Food Science students at the University of Reading have been challenged to create new dishes from ingredients used by the diverse communities in Reading. The results will be revealed in the ‘Reading, Steady, Cook!’ demonstrations at the MERL Village Fete on May 31st.
The Village Fete at the Museum of English Rural Life, which is owned and managed by the University of Reading, will be on the theme of food (production & consumption!) this year. The cookery demonstrations will showcase the diverse culinary heritage which exists in Reading today, including ingredients such as including salted boneless cod, bonnet peppers, tofu and oyster sauce.
Members of the Barbados & Friends Association, the West Indian Women’s Circle and the Chinese Association have met with the students to exchange ideas and give them a list of ingredients to use in their new recipes. The Iraqi and Iraqi Kurdistan members of the ‘Newcomers to the University’ group have also selected ingredients which they would use for a dish called dolma, also prepared in the Eastern Mediterranean (Greece and Turkey) and in the Middle East. Representatives of each the groups will help the students prepare the recipes – and taste them for the first time – at the Fete.
The students, Ben Smith, Lydia England and Deiniol Pritchard, are in their 2nd, 3rd and 4th years of Food Science degrees respectively. They aim to make the demonstrations informative by looking at some of the science behind the cooking and the food we eat, as well as making some tasty dishes!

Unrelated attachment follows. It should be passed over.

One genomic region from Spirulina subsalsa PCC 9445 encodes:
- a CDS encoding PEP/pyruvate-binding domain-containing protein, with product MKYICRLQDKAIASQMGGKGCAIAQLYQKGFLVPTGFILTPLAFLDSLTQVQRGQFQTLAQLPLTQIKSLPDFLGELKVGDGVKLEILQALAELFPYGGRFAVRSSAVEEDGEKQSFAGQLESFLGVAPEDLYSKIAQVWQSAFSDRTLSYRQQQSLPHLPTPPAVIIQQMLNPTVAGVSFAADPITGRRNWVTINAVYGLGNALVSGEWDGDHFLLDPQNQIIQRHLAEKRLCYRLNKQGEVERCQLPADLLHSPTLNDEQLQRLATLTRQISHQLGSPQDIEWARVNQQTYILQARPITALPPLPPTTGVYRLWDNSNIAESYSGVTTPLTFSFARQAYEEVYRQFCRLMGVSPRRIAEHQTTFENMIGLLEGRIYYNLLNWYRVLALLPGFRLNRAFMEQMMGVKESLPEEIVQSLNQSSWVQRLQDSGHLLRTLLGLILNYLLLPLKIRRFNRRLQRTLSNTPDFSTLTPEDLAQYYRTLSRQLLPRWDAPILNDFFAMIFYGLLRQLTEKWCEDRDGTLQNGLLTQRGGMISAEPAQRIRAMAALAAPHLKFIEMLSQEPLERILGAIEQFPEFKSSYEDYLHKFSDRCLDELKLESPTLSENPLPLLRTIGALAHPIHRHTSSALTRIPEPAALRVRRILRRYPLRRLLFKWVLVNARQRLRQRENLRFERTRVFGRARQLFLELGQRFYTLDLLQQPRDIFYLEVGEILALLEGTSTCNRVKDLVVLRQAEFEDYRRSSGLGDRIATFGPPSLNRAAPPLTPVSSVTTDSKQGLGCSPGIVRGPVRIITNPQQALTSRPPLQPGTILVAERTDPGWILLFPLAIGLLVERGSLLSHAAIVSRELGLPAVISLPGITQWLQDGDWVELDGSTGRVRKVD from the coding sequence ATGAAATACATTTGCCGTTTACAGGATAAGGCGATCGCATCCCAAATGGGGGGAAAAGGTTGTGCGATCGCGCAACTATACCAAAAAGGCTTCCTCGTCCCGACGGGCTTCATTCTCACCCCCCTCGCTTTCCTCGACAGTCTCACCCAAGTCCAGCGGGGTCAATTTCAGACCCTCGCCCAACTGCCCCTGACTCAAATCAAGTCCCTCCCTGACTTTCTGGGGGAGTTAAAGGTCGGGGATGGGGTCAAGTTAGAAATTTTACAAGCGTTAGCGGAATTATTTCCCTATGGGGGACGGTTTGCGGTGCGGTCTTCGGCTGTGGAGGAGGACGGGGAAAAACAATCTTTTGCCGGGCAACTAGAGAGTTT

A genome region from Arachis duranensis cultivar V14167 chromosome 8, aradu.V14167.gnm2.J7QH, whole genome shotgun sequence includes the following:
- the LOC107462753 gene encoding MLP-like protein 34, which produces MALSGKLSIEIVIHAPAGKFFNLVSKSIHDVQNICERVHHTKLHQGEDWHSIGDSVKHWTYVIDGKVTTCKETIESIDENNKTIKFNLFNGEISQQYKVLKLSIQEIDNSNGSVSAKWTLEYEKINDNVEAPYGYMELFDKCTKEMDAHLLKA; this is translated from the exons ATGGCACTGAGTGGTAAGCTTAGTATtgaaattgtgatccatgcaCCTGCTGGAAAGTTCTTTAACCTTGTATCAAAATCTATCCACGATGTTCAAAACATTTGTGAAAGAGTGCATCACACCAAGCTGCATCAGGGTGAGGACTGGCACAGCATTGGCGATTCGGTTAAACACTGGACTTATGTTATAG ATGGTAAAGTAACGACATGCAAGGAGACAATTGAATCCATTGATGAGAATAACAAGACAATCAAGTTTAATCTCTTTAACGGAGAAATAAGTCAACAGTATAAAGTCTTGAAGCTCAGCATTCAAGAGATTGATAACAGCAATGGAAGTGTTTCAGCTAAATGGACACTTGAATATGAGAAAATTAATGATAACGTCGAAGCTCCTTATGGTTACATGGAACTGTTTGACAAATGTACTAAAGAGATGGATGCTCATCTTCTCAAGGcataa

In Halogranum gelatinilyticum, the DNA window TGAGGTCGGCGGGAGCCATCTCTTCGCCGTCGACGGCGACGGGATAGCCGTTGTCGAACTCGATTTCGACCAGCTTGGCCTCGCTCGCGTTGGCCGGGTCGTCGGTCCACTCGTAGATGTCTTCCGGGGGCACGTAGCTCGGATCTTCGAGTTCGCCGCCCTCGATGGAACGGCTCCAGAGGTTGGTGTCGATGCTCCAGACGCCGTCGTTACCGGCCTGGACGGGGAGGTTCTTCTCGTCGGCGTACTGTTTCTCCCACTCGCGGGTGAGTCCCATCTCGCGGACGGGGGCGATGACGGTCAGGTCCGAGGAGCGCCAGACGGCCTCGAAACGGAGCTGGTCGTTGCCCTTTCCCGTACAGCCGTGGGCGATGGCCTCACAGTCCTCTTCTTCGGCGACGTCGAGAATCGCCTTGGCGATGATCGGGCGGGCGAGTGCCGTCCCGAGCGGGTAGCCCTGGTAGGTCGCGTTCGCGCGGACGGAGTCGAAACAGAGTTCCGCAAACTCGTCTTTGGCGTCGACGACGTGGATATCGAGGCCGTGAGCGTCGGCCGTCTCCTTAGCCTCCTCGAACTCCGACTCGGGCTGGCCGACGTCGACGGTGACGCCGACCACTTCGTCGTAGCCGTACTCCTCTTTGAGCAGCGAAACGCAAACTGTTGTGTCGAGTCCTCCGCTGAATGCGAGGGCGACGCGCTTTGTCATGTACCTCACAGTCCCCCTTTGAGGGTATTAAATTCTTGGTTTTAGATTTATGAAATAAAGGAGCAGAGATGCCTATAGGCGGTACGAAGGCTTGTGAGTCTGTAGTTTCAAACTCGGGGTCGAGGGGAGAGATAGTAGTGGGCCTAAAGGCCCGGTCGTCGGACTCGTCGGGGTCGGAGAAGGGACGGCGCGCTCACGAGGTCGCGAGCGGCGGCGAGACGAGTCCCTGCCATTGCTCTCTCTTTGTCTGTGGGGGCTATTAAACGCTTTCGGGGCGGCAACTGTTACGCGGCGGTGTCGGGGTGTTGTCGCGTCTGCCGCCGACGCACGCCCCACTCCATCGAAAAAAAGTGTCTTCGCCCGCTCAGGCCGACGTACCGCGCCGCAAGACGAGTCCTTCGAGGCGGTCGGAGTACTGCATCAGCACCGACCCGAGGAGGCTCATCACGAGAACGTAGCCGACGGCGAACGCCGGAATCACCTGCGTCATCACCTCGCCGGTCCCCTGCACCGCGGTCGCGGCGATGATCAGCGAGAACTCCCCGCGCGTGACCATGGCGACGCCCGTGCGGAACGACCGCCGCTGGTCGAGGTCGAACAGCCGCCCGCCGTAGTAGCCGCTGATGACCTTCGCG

Ben said “This is a great initiative from MERL to bring the department and the public together so we can explain something of what we learn about on our degree and perhaps dispel a few myths about what food scientists do!”
Professor Bob Rastall, Head of the Department of Food & Nutritional Sciences, will be joining the students and members of the Reading University Baking Society (RUBS) at the fete demonstrating the science of baking and cheese making. Visitors will also be able to taste Caerphilly cheese made by colleagues in the department using milk from cows on the University farms! Professor Rastall said “This is a great opportunity for our superb students to engage with the people of Reading and for us to showcase the ground-breaking work taking place in our department.”
Phillippa Heath, Public Programmes Manager at MERL said “If visitors want to get involved, we’d love them to bring along their favourite homemade biscuits to enter the Biscuit Bake-off at the Fete. We’re hoping to inspire people to revive one of Reading’s famous culinary skills!’
The MERL Village Fete takes place on Saturday 31st May from 10am to 4.30pm. For more details, visit www.reading.ac.uk/merl/villagefete Tickets are available in advance for £2.50 and on the door for £3. Admission for children is free.
Press are welcome to attend on the day. Please contact Alison Hilton, Marketing Officer at MERL, on 0118 378 8660 or email@example.com for details or to arrange interviews.